Sessions and Biographies

Speaker Bios and Session Descriptions

KEYNOTE SPEAKER: Willa Black, Vice-President Corporate Affairs and Corporate Social Responsibility, Cisco Systems Canada Co., and recipient of the 2015 Award for Excellence in Aboriginal Relations. Willa will be speaking to an education initiative designed to engage aboriginal students in remote areas of the country.


  • Readying for the Next Phase of the ARUCC PCCAT Transcript and Transfer Guide

Join this walk–through of the new online, national resource – – and participate in a facilitated conversation to shape the next phase. The new Guide Working Group begins its mandate with the ARUCC PCCAT biennial conference. With the announcement of the inaugural members comes the opportunity to explore emerging needs and share thoughts on next steps with the new leadership team.

The Guide is a first for Canada and provides resources, tools and best practice supports for postsecondary institutions and allied organizations that are seeking to enhance student mobility. Resulting from a multi–year research and consultation process, the Guide offers more than 500 transcript standards and transfer-related terms, definitions, search tools, links to scholarly research, and best practice guidelines, including research on how to create a competency-based credential. It also contains information on provincial and international jurisdictions to help the postsecondary community develop transfer- and transcript-related policies and protocols.

The national research project and the Guide were funded by two national associations (Association of Registrars of the Universities and Colleges of Canada, Pan-Canadian Consortium on Admissions and Transfer) and seven provincial associations (Ontario Council on Articulation and Transfer (ONCAT), Higher Education Quality Council of Ontario (HEQCO), the Alberta Council on Admissions and Transfer (ACAT), the British Columbia Council on Admissions and Transfer (BCCAT), Campus Manitoba, the New Brunswick Council on Articulations and Transfer (NBCAT), and the Saskatchewan Credit Transfer and Learner Pathways Committee). 

Facilitator: Joanne Duklas, Primary Investigator and Project Lead, ARUCC PCCAT National Transcript and Transfer Credit Project; Researcher and Consultant, Duklas Cornerstone Consulting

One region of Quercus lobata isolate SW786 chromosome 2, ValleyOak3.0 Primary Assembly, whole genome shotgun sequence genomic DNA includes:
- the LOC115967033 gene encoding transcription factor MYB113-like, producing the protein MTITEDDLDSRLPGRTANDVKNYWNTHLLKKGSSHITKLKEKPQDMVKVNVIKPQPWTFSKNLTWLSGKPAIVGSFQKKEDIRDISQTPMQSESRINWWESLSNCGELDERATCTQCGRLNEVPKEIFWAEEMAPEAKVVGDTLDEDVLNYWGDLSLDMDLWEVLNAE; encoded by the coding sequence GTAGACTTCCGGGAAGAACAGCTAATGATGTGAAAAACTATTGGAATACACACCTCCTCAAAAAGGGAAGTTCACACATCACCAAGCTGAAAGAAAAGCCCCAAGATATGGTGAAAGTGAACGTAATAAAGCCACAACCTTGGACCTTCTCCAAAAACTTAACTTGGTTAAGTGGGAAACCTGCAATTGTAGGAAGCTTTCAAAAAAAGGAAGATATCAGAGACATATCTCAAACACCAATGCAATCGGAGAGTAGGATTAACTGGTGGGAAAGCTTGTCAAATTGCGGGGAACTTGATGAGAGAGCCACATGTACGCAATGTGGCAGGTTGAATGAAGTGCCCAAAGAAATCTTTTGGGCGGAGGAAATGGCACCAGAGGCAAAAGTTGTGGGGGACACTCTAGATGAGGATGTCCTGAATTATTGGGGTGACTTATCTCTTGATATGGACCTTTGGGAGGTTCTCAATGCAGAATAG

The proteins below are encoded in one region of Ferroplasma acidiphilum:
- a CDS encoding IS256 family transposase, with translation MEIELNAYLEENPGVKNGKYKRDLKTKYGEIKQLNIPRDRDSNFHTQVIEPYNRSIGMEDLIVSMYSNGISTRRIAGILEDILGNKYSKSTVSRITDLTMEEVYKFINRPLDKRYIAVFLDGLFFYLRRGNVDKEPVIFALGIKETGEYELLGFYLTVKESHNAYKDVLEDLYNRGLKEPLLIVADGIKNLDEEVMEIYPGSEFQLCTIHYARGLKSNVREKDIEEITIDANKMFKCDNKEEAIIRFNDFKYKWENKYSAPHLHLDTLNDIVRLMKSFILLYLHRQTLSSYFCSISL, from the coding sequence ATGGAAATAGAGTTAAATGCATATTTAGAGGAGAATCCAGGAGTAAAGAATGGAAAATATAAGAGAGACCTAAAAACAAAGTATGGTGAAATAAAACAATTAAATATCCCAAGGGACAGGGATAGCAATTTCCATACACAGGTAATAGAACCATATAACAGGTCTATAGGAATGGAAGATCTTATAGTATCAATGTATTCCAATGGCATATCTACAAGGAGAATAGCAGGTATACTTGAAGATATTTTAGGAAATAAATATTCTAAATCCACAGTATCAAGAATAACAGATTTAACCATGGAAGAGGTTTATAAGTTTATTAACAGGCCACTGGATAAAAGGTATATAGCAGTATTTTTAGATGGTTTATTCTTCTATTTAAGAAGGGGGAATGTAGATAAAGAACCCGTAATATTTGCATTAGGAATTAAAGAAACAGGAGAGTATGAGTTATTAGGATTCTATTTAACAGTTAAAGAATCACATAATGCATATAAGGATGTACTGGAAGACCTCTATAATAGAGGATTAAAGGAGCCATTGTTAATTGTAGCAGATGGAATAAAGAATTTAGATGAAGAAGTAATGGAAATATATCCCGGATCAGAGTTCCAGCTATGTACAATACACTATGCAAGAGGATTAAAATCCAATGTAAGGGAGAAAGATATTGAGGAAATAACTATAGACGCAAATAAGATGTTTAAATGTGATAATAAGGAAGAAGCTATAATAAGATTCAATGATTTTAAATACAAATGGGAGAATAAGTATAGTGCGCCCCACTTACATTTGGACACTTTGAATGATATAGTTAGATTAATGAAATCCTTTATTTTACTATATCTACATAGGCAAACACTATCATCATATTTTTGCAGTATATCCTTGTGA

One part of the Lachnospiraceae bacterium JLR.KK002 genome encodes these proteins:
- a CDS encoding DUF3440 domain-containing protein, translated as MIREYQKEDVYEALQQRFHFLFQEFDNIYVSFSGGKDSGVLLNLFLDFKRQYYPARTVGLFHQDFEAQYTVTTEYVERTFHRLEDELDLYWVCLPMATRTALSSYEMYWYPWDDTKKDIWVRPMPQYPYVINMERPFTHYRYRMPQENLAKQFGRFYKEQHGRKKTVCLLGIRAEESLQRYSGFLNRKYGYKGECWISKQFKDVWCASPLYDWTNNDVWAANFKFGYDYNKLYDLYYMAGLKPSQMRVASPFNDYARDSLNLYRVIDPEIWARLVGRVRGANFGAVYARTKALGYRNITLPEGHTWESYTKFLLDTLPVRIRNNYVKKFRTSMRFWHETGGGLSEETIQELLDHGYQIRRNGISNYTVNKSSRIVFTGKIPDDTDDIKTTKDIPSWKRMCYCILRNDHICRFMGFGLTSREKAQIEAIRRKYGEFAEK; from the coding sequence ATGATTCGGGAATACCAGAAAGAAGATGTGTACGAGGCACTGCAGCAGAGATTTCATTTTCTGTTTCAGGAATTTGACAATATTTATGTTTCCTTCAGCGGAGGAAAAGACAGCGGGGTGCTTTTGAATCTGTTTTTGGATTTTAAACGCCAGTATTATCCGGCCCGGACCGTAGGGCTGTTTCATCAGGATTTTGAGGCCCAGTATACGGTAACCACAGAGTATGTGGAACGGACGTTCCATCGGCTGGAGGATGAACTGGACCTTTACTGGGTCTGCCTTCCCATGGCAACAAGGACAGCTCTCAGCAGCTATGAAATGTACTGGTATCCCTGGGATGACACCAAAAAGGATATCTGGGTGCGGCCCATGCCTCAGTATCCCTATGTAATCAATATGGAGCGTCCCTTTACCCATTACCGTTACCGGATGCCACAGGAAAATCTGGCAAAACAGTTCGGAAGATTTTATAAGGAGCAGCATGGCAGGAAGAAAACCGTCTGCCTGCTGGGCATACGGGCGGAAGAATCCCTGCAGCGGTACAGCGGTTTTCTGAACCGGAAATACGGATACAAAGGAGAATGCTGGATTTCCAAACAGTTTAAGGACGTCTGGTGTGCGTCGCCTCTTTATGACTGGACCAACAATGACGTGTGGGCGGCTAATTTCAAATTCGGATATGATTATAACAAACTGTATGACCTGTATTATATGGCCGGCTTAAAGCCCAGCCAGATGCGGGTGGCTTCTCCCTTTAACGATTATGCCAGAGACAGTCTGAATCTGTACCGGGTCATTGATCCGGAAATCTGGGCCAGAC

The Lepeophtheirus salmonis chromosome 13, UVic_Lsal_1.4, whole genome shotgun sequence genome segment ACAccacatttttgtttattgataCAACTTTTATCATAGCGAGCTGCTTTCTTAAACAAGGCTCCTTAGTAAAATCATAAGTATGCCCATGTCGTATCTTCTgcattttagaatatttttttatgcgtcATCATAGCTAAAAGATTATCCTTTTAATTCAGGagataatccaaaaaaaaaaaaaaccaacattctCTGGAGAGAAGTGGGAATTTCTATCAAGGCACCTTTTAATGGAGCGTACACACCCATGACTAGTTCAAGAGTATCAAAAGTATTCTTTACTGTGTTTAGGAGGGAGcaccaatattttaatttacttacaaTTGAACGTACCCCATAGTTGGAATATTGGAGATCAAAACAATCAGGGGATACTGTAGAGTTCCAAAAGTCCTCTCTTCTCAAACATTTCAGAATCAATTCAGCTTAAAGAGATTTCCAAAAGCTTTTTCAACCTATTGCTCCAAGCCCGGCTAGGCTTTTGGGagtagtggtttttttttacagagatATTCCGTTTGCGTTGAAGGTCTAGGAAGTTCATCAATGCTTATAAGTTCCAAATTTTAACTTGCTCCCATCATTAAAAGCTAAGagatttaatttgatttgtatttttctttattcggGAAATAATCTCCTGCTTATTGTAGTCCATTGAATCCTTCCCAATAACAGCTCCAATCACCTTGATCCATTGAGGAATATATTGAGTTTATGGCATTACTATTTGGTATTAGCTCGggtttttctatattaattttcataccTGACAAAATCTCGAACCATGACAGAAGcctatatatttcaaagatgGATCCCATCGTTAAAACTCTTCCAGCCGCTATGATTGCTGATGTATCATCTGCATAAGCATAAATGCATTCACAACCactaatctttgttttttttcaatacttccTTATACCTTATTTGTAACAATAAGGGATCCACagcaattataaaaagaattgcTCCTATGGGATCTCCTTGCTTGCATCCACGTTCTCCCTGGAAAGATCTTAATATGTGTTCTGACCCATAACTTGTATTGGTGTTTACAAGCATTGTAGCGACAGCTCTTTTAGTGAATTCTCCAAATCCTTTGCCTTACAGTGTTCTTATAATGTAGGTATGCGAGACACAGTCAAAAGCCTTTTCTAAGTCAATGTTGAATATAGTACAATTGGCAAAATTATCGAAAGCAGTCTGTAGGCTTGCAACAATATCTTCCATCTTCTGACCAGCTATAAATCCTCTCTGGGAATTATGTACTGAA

• Groningen 101

Kathleen Massey is the University Registrar and Executive Director of Enrolment Services at McGill University

Kathleen has worked at McGill University in Montreal as the University Registrar and Executive Director of Enrolment Services since 2007. Previously, Kathleen held leadership positions at one college and two other universities across Canada, in Toronto and Calgary. Her involvement in supporting student mobility through credit recognition has included roles on the PCCAT executive and as a university representative on the Alberta Council on Admission and Transfer. Massey is a member of several national and international professional organizations, including ARUCC, PCCAT and the Quebec Bureau de coopération interuniversitaire (sous comité des registraires). She is currently the Chair of the national ARUCC Groningen Task Force in Canada. Massey is the proud leader of the award-winning Enrolment Services team at McGill.


Queen’s University (Kingston, Ontario) and Langara College (Vancouver, British Columbia) have just signed a Memorandum of Understanding aimed at facilitating the transfer of Langara College students who have completed the two-year Associate of Arts and Associate of Science degrees into the third year of studies in the Faculty of Arts and Science at Queen’s, to complete a further two years of study and graduate with a Bachelor of Arts or Science (Honours) degree. In the first part of the presentation we will look at the different steps of developing a pathway between an Ontario university and a British Columbia college. In the second part, we will consider the implementation of the project, that includes the development of a streamlined program-specific application and admission procedure, the creation of a comprehensive marketing and communication plan to introduce Langara students to Queen’s University, and the leverage of the functionality of the PeopleSoft student information system to facilitate an efficient and transparent admission and transfer credit assessment process.

Dr. Humphreys is the Vice President, Strategic Planning & Business Development of Langara College. He oversees and provides institutional leadership for the International Education, Continuing Studies, Institutional Research, Information Technology, and Communications & Marketing departments of the College, areas crucial to the strategic advancement of the college. Dr. Humphreys joined Langara in 2006 as the Manager of Business and Technology Programs in the Continuing Studies Department. In 2009, he became Langara's Director of Communications & Marketing. He later took on the role of Associate Vice-President of Student Development and Marketing, prior to holding his current position. Previous to working with Langara, Dr. Humphreys was an instructor in, and the Executive Director of, the Geraldine and Tong Louie Human Performance Centre in the School of Kinesiology at Simon Fraser University. He subsequently left the academe to build a successful educational technology company, an opportunity that combined his passion for learning and technology. Dr. Humphreys earned his Bachelor of Science degree in Sport Science from Liverpool Polytechnic University in England before travelling to Canada where he earned master’s and doctoral degrees from the University of Alberta. While at University of Alberta, he was awarded the Isaac Walton Killam Memorial Scholarship for doctoral studies, the Andrew Stewart Graduate Prize and a University of Alberta Dissertation Fellowship.